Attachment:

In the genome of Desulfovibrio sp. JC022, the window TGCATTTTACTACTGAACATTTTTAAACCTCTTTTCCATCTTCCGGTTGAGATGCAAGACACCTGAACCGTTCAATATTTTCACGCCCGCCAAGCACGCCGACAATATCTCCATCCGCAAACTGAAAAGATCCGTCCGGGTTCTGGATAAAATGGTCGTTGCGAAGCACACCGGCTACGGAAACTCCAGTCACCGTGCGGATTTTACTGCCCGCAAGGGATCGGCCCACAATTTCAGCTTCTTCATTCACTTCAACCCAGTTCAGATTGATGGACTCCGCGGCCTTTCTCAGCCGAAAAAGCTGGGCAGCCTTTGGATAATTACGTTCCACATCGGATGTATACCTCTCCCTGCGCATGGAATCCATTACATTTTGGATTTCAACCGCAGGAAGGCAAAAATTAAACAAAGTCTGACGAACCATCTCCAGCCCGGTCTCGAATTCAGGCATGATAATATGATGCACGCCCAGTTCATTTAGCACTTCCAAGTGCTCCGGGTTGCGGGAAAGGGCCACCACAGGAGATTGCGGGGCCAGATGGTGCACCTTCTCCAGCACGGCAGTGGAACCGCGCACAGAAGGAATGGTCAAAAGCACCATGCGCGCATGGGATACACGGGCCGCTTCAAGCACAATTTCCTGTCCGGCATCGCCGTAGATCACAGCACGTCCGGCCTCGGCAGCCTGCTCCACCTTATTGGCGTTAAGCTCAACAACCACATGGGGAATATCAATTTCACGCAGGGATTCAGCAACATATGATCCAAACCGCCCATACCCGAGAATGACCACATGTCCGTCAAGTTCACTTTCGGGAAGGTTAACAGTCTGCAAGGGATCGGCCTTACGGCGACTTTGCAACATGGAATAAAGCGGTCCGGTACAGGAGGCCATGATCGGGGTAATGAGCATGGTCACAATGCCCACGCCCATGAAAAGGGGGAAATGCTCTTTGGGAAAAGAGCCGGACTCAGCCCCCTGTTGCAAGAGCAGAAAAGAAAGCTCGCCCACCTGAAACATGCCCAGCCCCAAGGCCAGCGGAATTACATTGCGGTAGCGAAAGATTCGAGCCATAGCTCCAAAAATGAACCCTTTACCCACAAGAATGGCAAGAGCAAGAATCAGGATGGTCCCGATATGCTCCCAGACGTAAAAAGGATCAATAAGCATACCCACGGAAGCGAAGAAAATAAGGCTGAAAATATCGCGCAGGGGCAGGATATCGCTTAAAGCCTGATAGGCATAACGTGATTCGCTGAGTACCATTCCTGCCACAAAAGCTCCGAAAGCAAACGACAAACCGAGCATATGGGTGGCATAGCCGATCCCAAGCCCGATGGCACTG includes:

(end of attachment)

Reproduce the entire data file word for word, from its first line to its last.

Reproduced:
In the genome of Desulfovibrio sp. JC022, the window TGCATTTTACTACTGAACATTTTTAAACCTCTTTTCCATCTTCCGGTTGAGATGCAAGACACCTGAACCGTTCAATATTTTCACGCCCGCCAAGCACGCCGACAATATCTCCATCCGCAAACTGAAAAGATCCGTCCGGGTTCTGGATAAAATGGTCGTTGCGAAGCACACCGGCTACGGAAACTCCAGTCACCGTGCGGATTTTACTGCCCGCAAGGGATCGGCCCACAATTTCAGCTTCTTCATTCACTTCAACCCAGTTCAGATTGATGGACTCCGCGGCCTTTCTCAGCCGAAAAAGCTGGGCAGCCTTTGGATAATTACGTTCCACATCGGATGTATACCTCTCCCTGCGCATGGAATCCATTACATTTTGGATTTCAACCGCAGGAAGGCAAAAATTAAACAAAGTCTGACGAACCATCTCCAGCCCGGTCTCGAATTCAGGCATGATAATATGATGCACGCCCAGTTCATTTAGCACTTCCAAGTGCTCCGGGTTGCGGGAAAGGGCCACCACAGGAGATTGCGGGGCCAGATGGTGCACCTTCTCCAGCACGGCAGTGGAACCGCGCACAGAAGGAATGGTCAAAAGCACCATGCGCGCATGGGATACACGGGCCGCTTCAAGCACAATTTCCTGTCCGGCATCGCCGTAGATCACAGCACGTCCGGCCTCGGCAGCCTGCTCCACCTTATTGGCGTTAAGCTCAACAACCACATGGGGAATATCAATTTCACGCAGGGATTCAGCAACATATGATCCAAACCGCCCATACCCGAGAATGACCACATGTCCGTCAAGTTCACTTTCGGGAAGGTTAACAGTCTGCAAGGGATCGGCCTTACGGCGACTTTGCAACATGGAATAAAGCGGTCCGGTACAGGAGGCCATGATCGGGGTAATGAGCATGGTCACAATGCCCACGCCCATGAAAAGGGGGAAATGCTCTTTGGGAAAAGAGCCGGACTCAGCCCCCTGTTGCAAGAGCAGAAAAGAAAGCTCGCCCACCTGAAACATGCCCAGCCCCAAGGCCAGCGGAATTACATTGCGGTAGCGAAAGATTCGAGCCATAGCTCCAAAAATGAACCCTTTACCCACAAGAATGGCAAGAGCAAGAATCAGGATGGTCCCGATATGCTCCCAGACGTAAAAAGGATCAATAAGCATACCCACGGAAGCGAAGAAAATAAGGCTGAAAATATCGCGCAGGGGCAGGATATCGCTTAAAGCCTGATAGGCATAACGTGATTCGCTGAGTACCATTCCTGCCACAAAAGCTCCGAAAGCAAACGACAAACCGAGCATATGGGTGGCATAGCCGATCCCAAGCCCGATGGCACTG includes: